Long-term clinical evaluation of asymptomatic subjects positive for circulating Taenia solium antigens
ABSTRACT Although presence of cysticercal antigens in serum is presumed to indicate active cysticercosis not all positive persons are symptomatic. The significance of a positive antigen test in asymptomatic individuals, in predicting development of symptomatic cysticercosis on long-term follow up, is unknown. Forty two of 48 persons from Vellore district, India who were positive for circulating serum cysticercal antigens were followed up for four to five years. None of them developed clinical evidence of neurocysticercosis or subcutaneous cysts. We conclude that asymptomatic individuals with circulating cysticercal antigens have a low risk of developing symptomatic cysticercosis within four to five years.
SourceAvailable from: Herbert AuerActa neurologica Belgica 10/2012; 113(2). DOI:10.1007/s13760-012-0144-8 · 0.60 Impact Factor
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ABSTRACT: Cysticercosis, the infection with the larval stage of Taenia solium, is a cause of neurological symptoms including seizures, affecting the quality of life of patients and their families. Diagnosis focuses on brain imaging and serological tests are mostly used as confirmatory tools. Most cases, however, occur in poor endemic areas, where both kinds of diagnostic tools are poorly available. Development of point of care diagnostic tests is one of the most important priorities for cysticercosis researches today. The ideal point of care test would require detection of viable cysticercosis and hopefully identify cases with severe or progressive forms of neurocysticercosis, leading to referral of the patient for specialized medical attention. This manuscript describes the evolution of the serological diagnosis of cysticercosis over time, and the characteristics of the most common currently available tools, their advantages and disadvantages, and their potential use in future diagnostic tests.09/2012; 106(5):286-98. DOI:10.1179/2047773212Y.0000000048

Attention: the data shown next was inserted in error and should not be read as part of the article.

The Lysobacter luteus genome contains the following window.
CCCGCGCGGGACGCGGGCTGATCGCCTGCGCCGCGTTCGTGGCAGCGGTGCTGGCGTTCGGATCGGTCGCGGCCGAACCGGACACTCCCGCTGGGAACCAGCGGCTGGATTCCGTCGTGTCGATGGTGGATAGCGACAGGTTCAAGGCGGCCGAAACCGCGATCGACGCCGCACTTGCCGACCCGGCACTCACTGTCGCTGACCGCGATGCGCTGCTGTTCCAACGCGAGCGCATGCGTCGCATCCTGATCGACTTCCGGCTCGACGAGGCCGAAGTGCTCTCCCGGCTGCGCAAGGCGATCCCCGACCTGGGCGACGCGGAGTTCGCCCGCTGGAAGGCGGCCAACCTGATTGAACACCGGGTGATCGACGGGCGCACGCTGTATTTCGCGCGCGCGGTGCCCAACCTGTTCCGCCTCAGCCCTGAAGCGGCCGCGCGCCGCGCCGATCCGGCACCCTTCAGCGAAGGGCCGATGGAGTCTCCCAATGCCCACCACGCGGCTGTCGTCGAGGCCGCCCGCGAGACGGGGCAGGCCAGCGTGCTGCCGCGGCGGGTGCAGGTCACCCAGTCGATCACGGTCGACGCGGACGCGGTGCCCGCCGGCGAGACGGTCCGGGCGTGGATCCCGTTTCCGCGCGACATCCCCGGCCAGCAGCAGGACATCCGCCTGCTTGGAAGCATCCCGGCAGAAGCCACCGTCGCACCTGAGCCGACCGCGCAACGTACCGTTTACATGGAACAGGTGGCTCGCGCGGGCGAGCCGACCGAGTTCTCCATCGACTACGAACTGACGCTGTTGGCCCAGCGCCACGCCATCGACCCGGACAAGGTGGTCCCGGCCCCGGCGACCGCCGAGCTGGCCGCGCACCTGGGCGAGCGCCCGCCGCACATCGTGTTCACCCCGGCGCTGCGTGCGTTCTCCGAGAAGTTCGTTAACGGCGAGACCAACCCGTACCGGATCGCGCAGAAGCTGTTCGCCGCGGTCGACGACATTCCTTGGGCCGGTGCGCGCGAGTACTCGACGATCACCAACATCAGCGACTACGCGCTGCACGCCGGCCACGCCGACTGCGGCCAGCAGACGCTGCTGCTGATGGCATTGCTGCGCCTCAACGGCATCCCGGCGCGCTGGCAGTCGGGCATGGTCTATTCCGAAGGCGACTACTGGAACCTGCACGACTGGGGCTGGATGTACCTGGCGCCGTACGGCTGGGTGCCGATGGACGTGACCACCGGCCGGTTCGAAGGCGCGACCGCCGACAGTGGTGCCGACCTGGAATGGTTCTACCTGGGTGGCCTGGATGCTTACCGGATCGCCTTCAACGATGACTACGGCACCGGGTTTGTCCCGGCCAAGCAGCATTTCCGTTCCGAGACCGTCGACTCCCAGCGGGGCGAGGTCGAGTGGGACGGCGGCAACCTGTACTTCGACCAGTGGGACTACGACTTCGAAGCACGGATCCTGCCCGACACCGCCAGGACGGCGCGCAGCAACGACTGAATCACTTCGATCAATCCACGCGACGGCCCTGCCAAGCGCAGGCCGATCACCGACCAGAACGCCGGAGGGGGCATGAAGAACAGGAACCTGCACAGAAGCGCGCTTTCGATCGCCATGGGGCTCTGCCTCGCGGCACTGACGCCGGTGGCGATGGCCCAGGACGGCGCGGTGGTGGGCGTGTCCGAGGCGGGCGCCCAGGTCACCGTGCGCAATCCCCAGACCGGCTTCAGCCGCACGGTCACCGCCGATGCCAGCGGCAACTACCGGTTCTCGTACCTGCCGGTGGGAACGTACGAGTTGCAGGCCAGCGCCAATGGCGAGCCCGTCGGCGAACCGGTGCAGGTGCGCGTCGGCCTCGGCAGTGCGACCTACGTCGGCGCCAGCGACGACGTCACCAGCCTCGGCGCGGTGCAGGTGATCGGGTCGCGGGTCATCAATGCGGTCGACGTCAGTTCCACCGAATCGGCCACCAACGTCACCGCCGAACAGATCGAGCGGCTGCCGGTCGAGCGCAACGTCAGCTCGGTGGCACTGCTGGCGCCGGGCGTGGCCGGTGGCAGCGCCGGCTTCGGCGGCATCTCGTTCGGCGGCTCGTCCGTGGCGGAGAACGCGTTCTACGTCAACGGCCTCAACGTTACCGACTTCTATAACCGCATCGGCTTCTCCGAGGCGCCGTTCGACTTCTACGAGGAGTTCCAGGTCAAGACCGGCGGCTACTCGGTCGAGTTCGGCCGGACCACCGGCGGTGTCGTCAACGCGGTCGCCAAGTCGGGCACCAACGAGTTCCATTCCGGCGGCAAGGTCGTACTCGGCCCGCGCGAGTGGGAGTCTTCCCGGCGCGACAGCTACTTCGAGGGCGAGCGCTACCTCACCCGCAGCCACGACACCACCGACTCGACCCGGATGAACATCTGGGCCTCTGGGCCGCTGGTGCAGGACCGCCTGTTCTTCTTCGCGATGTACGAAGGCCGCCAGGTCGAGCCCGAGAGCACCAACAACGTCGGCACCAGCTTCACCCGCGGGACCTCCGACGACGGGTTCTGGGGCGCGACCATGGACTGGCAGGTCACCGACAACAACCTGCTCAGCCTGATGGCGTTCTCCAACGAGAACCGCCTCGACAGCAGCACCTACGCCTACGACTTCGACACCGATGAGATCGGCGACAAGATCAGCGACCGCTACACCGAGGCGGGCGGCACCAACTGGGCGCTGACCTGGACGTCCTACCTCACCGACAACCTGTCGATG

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ABSTRACT: Pathogens have developed strategies to modify Dendritic Cells (DCs) phenotypes and impair their functions in order to create a safer environment for their survival. DCs responses to helminths and their derivatives vary among different studies. Here we show that excretory/secretory products of the cestode Taenia crassiceps (TcES) do not induce the maturation of human DCs judged by a lack of increment in the expression of CD83, HLA-DR, CD80 and CD86 molecules but enhanced the production of IL-10 and positively modulated the expression of the C-type lectin receptor MGL and negatively modulated the expression of DC-SIGN. Additionally, these antigens were capable of down-modulating the inflammatory response induced by LPS in these cells by reducing the expression of the maturation markers and the production of the inflammatory cytokines IL-1β, TNF, IL-12 and IL-6. The effects of TcES upon the DCs responses to LPS were stronger if cells were exposed during their differentiation to the helminth antigens. All together, these findings suggest the ability of TcES to induce the differentiation of human DCs into a tolerogenic-like phenotype and to inhibit the effects of inflammatory stimuli.International journal of biological sciences 11/2011; 7(9):1391-400. · 4.37 Impact FactorThis article is viewable in ResearchGate's enriched formatRG Format enables you to read in context with side-by-side figures, citations, and feedback from experts in your field.